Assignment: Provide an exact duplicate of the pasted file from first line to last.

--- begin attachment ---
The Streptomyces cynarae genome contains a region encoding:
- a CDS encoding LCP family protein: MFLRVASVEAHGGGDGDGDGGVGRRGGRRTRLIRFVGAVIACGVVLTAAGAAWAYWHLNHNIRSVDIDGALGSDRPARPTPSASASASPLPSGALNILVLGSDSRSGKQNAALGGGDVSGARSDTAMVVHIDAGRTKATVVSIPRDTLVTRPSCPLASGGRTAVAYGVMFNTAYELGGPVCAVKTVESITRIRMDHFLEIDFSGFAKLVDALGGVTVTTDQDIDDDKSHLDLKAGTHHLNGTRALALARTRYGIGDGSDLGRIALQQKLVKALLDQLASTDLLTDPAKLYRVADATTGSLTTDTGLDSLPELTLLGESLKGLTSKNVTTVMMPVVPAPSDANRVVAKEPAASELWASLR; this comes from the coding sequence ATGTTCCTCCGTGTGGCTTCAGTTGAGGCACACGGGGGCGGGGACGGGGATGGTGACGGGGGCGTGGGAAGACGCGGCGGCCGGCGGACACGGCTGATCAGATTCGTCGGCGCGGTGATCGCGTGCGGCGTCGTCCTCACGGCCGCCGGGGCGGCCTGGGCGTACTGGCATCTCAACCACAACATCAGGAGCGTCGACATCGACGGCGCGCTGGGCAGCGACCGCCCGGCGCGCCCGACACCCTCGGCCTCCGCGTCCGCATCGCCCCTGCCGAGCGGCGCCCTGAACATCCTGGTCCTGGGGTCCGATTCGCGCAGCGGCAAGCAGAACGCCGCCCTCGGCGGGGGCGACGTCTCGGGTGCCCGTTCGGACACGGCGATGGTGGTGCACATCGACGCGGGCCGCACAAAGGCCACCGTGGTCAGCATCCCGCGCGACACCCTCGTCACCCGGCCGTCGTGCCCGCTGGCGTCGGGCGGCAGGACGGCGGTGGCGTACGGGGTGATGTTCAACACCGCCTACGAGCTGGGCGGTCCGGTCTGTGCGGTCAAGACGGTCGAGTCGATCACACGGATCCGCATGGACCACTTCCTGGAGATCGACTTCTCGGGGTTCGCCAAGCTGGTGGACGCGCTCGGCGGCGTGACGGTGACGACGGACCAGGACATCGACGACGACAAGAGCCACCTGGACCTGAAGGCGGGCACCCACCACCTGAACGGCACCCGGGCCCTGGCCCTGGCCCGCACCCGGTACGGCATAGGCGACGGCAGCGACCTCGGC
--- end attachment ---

The Streptomyces cynarae genome contains a region encoding:
- a CDS encoding LCP family protein: MFLRVASVEAHGGGDGDGDGGVGRRGGRRTRLIRFVGAVIACGVVLTAAGAAWAYWHLNHNIRSVDIDGALGSDRPARPTPSASASASPLPSGALNILVLGSDSRSGKQNAALGGGDVSGARSDTAMVVHIDAGRTKATVVSIPRDTLVTRPSCPLASGGRTAVAYGVMFNTAYELGGPVCAVKTVESITRIRMDHFLEIDFSGFAKLVDALGGVTVTTDQDIDDDKSHLDLKAGTHHLNGTRALALARTRYGIGDGSDLGRIALQQKLVKALLDQLASTDLLTDPAKLYRVADATTGSLTTDTGLDSLPELTLLGESLKGLTSKNVTTVMMPVVPAPSDANRVVAKEPAASELWASLR; this comes from the coding sequence ATGTTCCTCCGTGTGGCTTCAGTTGAGGCACACGGGGGCGGGGACGGGGATGGTGACGGGGGCGTGGGAAGACGCGGCGGCCGGCGGACACGGCTGATCAGATTCGTCGGCGCGGTGATCGCGTGCGGCGTCGTCCTCACGGCCGCCGGGGCGGCCTGGGCGTACTGGCATCTCAACCACAACATCAGGAGCGTCGACATCGACGGCGCGCTGGGCAGCGACCGCCCGGCGCGCCCGACACCCTCGGCCTCCGCGTCCGCATCGCCCCTGCCGAGCGGCGCCCTGAACATCCTGGTCCTGGGGTCCGATTCGCGCAGCGGCAAGCAGAACGCCGCCCTCGGCGGGGGCGACGTCTCGGGTGCCCGTTCGGACACGGCGATGGTGGTGCACATCGACGCGGGCCGCACAAAGGCCACCGTGGTCAGCATCCCGCGCGACACCCTCGTCACCCGGCCGTCGTGCCCGCTGGCGTCGGGCGGCAGGACGGCGGTGGCGTACGGGGTGATGTTCAACACCGCCTACGAGCTGGGCGGTCCGGTCTGTGCGGTCAAGACGGTCGAGTCGATCACACGGATCCGCATGGACCACTTCCTGGAGATCGACTTCTCGGGGTTCGCCAAGCTGGTGGACGCGCTCGGCGGCGTGACGGTGACGACGGACCAGGACATCGACGACGACAAGAGCCACCTGGACCTGAAGGCGGGCACCCACCACCTGAACGGCACCCGGGCCCTGGCCCTGGCCCGCACCCGGTACGGCATAGGCGACGGCAGCGACCTCGGC